A book to read by the fire

Finished reading Caroline Alexander’s The Endurance: Shackleton’s Legendary Antarctic Expedition. Amazing story. Enjoyed it enough to write a short review for Amazon.com:

0375404031.01.MZZZZZZZAfter his team’s victory in Super Bowl XXXVI earlier this month, New England Patriots Coach Bill Bilichick told reporters that one of the keys to his team’s successful season was viewing a movie about Sir Ernest Shackleton’s fateful adventure in Antarctica aboard The Endurance. That was all I needed to finally pick up and read this book I received as a gift a couple years ago. Frankly, I’d presumed it was merely an attempt by some publisher to coat-tail the success of the adventure-gone-awry phenomenon then in vogue, i.e., Into Thin Air, Perfect Storm, etc.

I’ll now admit to living under a rock for not being familiar with the Shackleton story. After reading this book and viewing its incredible photography, I am now in complete understanding of Bilichick’s declaration of the Endurance as the definitive metaphor for boldly facing overwhelming adversity and unbeatable odds; and surviving.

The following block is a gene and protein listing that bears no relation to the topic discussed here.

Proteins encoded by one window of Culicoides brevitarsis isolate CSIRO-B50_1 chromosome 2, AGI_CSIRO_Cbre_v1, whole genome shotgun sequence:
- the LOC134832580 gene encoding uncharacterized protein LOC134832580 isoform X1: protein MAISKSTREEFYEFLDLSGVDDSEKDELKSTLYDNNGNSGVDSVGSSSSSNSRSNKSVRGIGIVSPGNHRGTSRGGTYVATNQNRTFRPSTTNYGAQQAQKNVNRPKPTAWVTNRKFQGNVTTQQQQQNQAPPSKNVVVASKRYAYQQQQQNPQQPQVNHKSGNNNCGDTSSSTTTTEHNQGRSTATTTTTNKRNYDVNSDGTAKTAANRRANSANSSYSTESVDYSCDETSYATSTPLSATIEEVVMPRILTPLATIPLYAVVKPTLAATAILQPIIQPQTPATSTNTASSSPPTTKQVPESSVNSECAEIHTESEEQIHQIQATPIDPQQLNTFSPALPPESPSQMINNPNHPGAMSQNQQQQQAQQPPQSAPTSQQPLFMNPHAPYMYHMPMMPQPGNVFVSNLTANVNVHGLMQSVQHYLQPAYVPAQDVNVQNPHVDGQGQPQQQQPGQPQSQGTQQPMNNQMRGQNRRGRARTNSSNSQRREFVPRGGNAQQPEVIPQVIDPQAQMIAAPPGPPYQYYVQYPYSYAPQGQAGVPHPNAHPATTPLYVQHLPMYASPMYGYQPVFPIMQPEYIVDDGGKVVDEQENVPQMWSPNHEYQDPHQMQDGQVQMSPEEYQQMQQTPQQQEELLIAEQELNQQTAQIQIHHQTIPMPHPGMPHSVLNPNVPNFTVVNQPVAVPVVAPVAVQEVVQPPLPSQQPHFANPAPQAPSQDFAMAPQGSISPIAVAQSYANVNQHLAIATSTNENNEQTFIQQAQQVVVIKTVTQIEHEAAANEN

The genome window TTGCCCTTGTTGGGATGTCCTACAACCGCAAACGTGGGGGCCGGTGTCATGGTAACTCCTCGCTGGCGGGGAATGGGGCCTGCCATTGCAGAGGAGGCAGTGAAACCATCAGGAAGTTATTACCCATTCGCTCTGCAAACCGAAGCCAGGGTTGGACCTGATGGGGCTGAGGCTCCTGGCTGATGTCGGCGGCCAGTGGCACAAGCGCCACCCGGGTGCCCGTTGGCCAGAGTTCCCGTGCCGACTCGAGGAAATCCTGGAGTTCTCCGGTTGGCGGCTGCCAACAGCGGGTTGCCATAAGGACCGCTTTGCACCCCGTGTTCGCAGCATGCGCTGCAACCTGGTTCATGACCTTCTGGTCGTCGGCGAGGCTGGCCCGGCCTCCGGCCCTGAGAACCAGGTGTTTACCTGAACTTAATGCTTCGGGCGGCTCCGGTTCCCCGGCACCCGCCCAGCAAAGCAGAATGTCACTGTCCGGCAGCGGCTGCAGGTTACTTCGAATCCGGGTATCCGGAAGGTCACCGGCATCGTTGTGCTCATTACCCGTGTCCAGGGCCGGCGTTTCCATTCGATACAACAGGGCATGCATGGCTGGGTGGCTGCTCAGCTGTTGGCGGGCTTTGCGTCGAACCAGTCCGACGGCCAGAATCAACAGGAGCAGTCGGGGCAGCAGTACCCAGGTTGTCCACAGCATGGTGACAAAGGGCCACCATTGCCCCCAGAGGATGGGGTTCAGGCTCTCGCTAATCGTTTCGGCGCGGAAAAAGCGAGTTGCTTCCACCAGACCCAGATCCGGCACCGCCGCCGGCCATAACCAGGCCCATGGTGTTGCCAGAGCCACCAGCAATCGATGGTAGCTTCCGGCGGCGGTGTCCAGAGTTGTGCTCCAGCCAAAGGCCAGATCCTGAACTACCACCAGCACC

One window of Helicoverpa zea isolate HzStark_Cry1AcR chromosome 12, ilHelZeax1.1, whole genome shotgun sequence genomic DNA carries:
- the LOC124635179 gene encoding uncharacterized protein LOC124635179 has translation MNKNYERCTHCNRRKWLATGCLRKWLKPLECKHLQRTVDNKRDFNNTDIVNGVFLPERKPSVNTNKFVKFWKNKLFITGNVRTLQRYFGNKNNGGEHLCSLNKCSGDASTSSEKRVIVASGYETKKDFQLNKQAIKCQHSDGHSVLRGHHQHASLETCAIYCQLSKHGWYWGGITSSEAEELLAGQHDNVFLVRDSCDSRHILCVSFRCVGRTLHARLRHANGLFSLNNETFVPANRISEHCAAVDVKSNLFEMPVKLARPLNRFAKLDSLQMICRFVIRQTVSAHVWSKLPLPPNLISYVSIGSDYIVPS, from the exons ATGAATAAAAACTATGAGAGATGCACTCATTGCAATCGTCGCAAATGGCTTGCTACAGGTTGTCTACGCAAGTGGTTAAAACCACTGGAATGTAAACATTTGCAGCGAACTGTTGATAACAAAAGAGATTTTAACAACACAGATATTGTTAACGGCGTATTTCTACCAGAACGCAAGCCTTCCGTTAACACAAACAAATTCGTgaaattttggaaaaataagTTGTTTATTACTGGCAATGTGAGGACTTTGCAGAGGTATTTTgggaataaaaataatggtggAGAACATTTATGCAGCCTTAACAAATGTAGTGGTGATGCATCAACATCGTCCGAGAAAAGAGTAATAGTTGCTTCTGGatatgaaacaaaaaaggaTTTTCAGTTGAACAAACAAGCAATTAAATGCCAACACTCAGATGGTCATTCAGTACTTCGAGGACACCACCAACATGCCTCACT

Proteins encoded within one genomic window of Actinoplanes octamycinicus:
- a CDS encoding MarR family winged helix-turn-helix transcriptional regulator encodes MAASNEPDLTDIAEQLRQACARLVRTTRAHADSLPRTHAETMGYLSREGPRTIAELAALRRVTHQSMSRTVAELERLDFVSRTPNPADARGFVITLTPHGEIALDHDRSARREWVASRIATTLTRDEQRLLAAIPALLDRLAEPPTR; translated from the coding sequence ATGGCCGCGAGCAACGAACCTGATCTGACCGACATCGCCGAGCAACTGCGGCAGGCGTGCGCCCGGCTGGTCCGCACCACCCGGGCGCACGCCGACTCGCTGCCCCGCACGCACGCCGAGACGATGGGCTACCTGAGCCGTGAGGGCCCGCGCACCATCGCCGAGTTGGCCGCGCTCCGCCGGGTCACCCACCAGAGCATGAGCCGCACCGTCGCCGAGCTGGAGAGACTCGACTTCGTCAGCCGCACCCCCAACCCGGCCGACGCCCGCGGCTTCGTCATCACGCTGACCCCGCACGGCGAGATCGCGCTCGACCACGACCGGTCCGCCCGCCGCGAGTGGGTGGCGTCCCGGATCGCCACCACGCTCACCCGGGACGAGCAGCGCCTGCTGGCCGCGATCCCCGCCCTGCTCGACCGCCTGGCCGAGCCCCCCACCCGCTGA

This book is rather unique, in that the quality and abundance of work done by photographer John Hurley during the trip enable the editor to place the photography within the context of the narrative, rather than the usual grouping of photos within a defined section of a book. This apparently required the book to be published on a finer grade of coated paper than usual, which, along with its square shape, gives the book a near “coffee-table” feel without being oversized. Another design device adding a subtle statement that this is an “art” book is the designer’s use of a rather severe ragged-right justification of type.

While it is a book to behold, this is also a book to be read closely. Its use of source diaries and journals gives the story a sense of intimacy. I did not know how the story turns out (but assumed that at least some made it back to civilization with the diaries and photos) so I was lucky to be treated to a page-turner as well.

By sheer coincidence, I read The Endurance immediately after reading the book Down the Great Unknown, a re-telling of John Wesley Powell’s 1869 harrowing survey of the Colorado River through the Grand Canyon. Both are amazing books of challenge, privation, tragedy and perseverance.

Next time you have a team you want to inspire into the Super Bowl, I suggest either of these books.